Prague Transport Authority Started to Check Vehicles for Presence of Coronavirus

DPP Prague coronavirus

The Institute of Physics of the Academy of Sciences and the Prague Public Transport Company (DPP) initiated a sampling and testing of the inside areas of public transport to find out if they can detect the coronavirus.

During the current month, they plan to take around 500 samples from surfaces and the air on buses, trams and metro cars and stations.

The findings of their research should reportedly be available at the end of May.

Workers in protective gear will take swabs from vehicles’ bars, handrails, seats, control buttons, ticket terminals, elevators, stairs, and even benches on platforms.

Moreover, they will also take samples directly from the air, which will be aided by their use of a device that sucks in the oxygen around it, and collects coronavirus particles using a filter.

The samples will then be taken to a laboratory in České Budějovice. They will in turn use newly developed ‘biosensors’ to detect the presence of the coronavirus. The samples taken will also be checked by experts through PCR tests. Results will be drawn to comparison from both the biosensors and the PCR tests.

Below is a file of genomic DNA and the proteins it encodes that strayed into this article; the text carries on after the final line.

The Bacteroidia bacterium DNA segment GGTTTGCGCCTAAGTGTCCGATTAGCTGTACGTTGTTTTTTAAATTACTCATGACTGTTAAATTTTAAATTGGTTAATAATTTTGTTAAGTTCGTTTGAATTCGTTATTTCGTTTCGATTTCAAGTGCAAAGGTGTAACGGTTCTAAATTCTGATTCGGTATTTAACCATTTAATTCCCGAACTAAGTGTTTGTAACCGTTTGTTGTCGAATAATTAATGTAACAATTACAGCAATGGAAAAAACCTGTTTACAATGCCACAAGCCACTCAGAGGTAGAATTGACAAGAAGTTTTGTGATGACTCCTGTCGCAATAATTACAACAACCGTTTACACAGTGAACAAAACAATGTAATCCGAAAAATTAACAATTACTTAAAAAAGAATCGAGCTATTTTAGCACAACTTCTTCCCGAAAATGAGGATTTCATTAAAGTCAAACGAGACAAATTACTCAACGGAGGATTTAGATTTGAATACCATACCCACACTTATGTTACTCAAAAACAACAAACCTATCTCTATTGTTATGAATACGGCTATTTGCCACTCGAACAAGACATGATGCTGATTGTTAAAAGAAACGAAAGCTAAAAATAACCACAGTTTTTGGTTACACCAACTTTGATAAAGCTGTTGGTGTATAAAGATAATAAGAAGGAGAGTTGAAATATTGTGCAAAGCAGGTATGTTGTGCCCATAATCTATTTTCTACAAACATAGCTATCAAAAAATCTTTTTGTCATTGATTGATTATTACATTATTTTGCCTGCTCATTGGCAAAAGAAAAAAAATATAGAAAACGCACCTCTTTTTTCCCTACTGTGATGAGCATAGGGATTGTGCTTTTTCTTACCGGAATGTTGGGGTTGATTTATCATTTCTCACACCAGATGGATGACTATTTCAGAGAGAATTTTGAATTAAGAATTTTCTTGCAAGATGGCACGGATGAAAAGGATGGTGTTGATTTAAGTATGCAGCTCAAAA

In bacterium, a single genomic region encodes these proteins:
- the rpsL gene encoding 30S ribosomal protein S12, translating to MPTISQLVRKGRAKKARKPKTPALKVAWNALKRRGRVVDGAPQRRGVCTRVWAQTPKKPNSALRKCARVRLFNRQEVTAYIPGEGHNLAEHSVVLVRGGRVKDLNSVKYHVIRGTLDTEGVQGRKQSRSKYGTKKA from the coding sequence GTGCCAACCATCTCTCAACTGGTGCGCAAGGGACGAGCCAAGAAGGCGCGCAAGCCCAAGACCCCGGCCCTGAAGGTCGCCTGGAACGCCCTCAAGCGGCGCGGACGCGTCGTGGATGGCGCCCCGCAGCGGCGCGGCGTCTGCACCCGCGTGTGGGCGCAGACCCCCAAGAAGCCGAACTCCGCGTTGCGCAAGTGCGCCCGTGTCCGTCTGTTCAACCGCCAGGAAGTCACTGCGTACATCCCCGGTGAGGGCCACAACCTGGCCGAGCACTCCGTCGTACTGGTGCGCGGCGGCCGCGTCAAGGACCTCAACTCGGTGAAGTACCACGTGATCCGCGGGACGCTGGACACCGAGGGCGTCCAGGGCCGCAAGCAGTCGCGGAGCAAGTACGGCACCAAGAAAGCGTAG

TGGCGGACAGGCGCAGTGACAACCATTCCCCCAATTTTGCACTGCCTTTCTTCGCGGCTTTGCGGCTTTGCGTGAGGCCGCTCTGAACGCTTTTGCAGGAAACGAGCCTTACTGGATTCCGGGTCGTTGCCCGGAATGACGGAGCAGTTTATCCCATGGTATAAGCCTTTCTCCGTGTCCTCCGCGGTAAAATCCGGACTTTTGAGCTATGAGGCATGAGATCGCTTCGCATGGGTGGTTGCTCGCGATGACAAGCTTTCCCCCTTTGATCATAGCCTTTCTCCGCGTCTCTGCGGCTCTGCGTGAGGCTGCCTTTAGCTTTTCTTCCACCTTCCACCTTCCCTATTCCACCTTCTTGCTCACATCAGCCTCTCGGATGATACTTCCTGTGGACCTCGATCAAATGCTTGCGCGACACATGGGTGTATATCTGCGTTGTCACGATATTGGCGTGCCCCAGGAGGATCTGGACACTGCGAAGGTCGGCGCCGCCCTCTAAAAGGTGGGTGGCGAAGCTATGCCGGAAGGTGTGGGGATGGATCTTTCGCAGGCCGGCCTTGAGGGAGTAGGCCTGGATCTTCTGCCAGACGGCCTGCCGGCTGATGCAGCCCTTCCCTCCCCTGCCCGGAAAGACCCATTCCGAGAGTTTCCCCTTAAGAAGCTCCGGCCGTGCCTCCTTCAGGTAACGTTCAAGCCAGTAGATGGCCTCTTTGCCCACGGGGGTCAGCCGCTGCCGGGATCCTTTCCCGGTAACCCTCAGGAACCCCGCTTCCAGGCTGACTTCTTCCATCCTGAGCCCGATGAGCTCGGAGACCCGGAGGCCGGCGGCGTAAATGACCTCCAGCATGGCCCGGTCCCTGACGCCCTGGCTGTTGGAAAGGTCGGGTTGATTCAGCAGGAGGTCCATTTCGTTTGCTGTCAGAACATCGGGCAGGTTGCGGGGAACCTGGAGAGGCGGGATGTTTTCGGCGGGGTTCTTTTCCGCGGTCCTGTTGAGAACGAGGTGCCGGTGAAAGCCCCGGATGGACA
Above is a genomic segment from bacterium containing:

The biosensors have been developed by Hana Lísalová from the Academy of Sciences. The development of the biosensors began before the pandemic, and was originally opted to be used for research on salmonella, and other pathogenic organisms.

However, when the pandemic emerged, Lísalová found that by modifying it, Covid-19 could also now be detected.

 DPP Prague coronavirus

“This is an interesting opportunity for us to test the equipment we are developing in field conditions. The measurement has great accuracy and is able to detect even the remains of a deadly virus,” said Jan Řídký, Vice-President of the Academy of Sciences.

“We often hear comments which claim that public transport is a place where a passenger can become infected. However, there are a number of foreign studies showing that public transport is not a hotspot for infection. That’s why we decided to carry out this study,” said DPP Communications Head Daniel Šabík.

The DPP chose lines and metro stations near major Prague hospitals for collections. 

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